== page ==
“A kickstand? Why would you want a kickstand?” That was the response from the guy promoting Chris King‘s new line of Beloved Cycles at Mellow Johnny’s in Austin, when we were there last February for the Handmade Bike Show. Take a look at these two lovely bikes. Nice lines, beautiful colors, a delightful retro appeal. Perfect for trips to the coffee shop, to the drugstore, to visit friends except for one thing: no kickstands.
It wasn’t the first time I’d heard prejudice against kickstands. It’s a rare thing that roadies and mountain bikers agree on. But kickstands are useful, even necessary, for certain bikes and certain situations. Here’s my take:
- Road bike for racing or day rides: NO kickstand.
- Mountain bike racing or trail rides: NO kickstand.
- Any bike with a basket or rack for carrying stuff: Kickstand REQUIRED.
- Any bike for errands around town, locking up for quick stops: Kickstand DESIRABLE.
I have kickstands on my bikes with racks and I love them. Since only one actually came with a kickstand, I had to research and decide on which kickstand was right for each bike. They’re not all the same.
Standard Single Leg Kickstand
This classic design represents probably 90% of the kickstands in use worldwide. It attaches to the frame between the chain stays just behind the bottom bracket and flips up by simply straightening the bike and kicking it back. Dick installed one from Greenfield on the singlespeed he rides on our bike dates. I originally had one on Zella Mae, my errand bike, until I wore it out from putting too much load on it.
- Available almost anywhere for less than $10.
- Some models have an adjustable length so you don’t have to cut the leg to fit your bike.
- Does not fit some bikes, especially performance road bikes, that don’t have space between the bottom bracket and the wheel for the mounting bracket.
- Obstructs the pedals when down, which isn’t an issue until you roll your bike backwards, say in the garage or parking area.
Chainstay Single Leg Kickstand
Instead of mounting behind the bottom bracket, this kickstand mounts near the rear axle. I originally got this Greenfield kickstand for Lily, my old steel road bike, since she doesn’t have space for a standard kickstand’s mounting bracket. We also installed them on our touring bikes to handle a heavy load on the rear rack.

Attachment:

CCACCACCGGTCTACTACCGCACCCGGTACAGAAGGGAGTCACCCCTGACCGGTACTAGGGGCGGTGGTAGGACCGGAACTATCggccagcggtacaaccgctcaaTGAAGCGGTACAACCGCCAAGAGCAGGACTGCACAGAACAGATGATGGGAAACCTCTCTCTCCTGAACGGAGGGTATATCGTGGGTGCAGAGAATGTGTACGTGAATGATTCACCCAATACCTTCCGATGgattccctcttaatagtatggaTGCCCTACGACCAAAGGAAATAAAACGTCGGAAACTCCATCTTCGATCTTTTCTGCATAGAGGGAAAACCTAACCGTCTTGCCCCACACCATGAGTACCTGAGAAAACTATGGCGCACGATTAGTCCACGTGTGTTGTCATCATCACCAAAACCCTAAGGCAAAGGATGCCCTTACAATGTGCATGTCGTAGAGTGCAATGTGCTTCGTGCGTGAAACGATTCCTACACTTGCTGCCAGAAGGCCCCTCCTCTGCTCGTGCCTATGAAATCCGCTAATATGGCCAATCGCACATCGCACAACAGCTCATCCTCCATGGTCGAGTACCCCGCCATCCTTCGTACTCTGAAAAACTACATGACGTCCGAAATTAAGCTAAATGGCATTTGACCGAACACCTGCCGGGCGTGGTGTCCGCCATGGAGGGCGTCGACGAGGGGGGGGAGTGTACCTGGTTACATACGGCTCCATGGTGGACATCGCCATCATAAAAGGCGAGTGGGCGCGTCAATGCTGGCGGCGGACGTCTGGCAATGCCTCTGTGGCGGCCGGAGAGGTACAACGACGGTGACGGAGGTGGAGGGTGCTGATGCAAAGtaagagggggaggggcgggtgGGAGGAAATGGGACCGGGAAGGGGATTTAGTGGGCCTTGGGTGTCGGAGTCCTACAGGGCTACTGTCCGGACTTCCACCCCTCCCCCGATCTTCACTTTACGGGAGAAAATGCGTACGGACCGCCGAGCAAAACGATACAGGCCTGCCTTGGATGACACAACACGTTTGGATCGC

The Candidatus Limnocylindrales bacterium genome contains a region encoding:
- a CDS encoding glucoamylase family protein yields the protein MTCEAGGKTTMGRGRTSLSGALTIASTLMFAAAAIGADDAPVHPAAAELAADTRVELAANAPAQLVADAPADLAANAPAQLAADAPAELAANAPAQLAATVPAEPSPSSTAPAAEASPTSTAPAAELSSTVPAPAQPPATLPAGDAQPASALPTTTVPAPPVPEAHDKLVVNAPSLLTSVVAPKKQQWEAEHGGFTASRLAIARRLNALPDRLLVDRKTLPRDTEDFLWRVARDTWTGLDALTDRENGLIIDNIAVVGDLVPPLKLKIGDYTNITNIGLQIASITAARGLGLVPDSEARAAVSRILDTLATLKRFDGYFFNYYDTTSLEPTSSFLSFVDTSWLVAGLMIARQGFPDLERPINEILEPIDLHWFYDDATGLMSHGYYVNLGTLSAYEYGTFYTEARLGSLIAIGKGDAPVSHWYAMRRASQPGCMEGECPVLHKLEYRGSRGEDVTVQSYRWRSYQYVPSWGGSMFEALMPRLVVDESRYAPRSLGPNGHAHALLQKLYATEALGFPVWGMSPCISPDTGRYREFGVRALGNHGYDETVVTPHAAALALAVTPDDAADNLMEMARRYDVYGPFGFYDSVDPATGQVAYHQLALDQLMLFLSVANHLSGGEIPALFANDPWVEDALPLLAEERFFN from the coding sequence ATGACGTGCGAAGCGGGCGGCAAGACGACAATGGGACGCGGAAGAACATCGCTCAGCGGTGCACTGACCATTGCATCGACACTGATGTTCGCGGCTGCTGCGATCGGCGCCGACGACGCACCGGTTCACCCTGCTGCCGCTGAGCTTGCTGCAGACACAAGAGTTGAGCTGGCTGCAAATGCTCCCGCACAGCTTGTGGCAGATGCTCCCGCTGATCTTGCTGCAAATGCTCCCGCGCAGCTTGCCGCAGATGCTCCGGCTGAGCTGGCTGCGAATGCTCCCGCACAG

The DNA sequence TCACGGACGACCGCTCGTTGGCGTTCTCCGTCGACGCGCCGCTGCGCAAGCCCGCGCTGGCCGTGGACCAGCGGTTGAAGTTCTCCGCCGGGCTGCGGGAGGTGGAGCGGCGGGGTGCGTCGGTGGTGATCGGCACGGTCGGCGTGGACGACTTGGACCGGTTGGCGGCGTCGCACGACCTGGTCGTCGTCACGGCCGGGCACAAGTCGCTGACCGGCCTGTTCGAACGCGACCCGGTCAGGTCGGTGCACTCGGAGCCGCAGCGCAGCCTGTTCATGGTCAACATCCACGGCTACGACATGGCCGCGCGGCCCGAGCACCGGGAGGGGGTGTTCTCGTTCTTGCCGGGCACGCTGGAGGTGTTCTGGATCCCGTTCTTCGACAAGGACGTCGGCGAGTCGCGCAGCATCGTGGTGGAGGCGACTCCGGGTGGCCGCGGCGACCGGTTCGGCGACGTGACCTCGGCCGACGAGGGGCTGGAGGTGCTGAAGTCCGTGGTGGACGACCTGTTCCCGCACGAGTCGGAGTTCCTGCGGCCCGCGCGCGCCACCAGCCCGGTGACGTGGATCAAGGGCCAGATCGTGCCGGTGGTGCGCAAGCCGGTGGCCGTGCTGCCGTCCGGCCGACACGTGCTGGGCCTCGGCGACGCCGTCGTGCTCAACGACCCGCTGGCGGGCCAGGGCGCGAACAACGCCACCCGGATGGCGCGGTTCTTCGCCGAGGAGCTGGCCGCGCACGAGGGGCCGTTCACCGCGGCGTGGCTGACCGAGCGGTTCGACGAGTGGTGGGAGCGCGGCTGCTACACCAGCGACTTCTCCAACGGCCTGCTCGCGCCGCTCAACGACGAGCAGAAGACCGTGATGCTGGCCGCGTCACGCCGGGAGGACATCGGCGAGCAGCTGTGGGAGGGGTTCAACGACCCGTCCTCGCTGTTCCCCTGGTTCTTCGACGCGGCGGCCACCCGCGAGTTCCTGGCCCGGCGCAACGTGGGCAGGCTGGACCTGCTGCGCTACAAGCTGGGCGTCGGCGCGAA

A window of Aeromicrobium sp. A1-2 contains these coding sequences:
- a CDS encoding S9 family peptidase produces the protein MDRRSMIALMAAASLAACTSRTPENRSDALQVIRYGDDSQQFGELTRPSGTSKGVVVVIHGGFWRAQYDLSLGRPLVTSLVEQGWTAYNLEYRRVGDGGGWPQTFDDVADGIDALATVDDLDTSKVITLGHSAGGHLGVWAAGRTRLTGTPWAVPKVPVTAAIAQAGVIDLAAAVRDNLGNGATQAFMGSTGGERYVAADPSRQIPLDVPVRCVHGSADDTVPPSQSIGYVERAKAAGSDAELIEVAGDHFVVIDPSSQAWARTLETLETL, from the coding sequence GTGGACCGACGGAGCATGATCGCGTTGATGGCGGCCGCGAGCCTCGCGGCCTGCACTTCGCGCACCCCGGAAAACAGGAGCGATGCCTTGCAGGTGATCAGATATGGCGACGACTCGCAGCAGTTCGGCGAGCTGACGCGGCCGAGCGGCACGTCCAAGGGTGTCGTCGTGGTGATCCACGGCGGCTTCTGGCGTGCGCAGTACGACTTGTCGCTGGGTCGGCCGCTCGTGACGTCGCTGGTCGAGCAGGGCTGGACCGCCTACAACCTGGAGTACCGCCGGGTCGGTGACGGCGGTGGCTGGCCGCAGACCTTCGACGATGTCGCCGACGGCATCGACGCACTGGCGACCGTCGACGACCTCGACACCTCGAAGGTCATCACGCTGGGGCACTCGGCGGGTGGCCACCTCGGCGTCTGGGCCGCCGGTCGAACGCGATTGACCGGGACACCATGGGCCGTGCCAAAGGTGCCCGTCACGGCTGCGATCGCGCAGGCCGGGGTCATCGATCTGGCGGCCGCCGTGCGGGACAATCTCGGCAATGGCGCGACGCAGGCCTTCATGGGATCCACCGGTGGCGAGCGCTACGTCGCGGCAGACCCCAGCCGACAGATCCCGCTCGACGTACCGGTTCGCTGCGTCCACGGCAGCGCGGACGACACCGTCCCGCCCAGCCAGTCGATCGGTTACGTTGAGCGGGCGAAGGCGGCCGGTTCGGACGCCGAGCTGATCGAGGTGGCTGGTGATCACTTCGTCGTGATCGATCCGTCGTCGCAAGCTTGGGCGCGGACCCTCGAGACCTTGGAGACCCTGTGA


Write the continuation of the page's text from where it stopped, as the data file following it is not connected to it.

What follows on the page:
- Works on bikes that don’t have room behind the bottom bracket for the mounting bracket.
- Does not obstruct pedals.
- Costs about $20. More than the standard kickstand, but still pretty cheap.
- Harder to find, and only available in black.
- A heavier load in the rear of the bike can make the front end swing around.
- Looks a bit dorky, doesn’t it?
Double Leg Centerstand
Most commonly found on motorcycles, this kickstand leans the bike fore and aft vs. leaning to one side. The two legs fold neatly to one side when not supporting the bike. I installed this Pletscher ESGE on Juliett, my Dutch bike due to her portly size. I liked it so much I installed another one on Zella Mae after I wore out her original kickstand by carrying too many heavy groceries.
- Supports heavier bikes and heavier loads.
- The bike remains upright, which makes it easier to load.
- Even your friends that would never own a bike with a kickstand will think it’s cool.
- More expensive. About $50 for the Pletscher ESGE model shown here.
- Load must be evenly distributed left to right or it will tip over.
- With more weight in the back, the front wheel flops into the frame unless you have a wheel stabilizer.
Do you have kickstands on any of your bikes? If yes, which type works for you? If not, when would you consider installing a kickstand?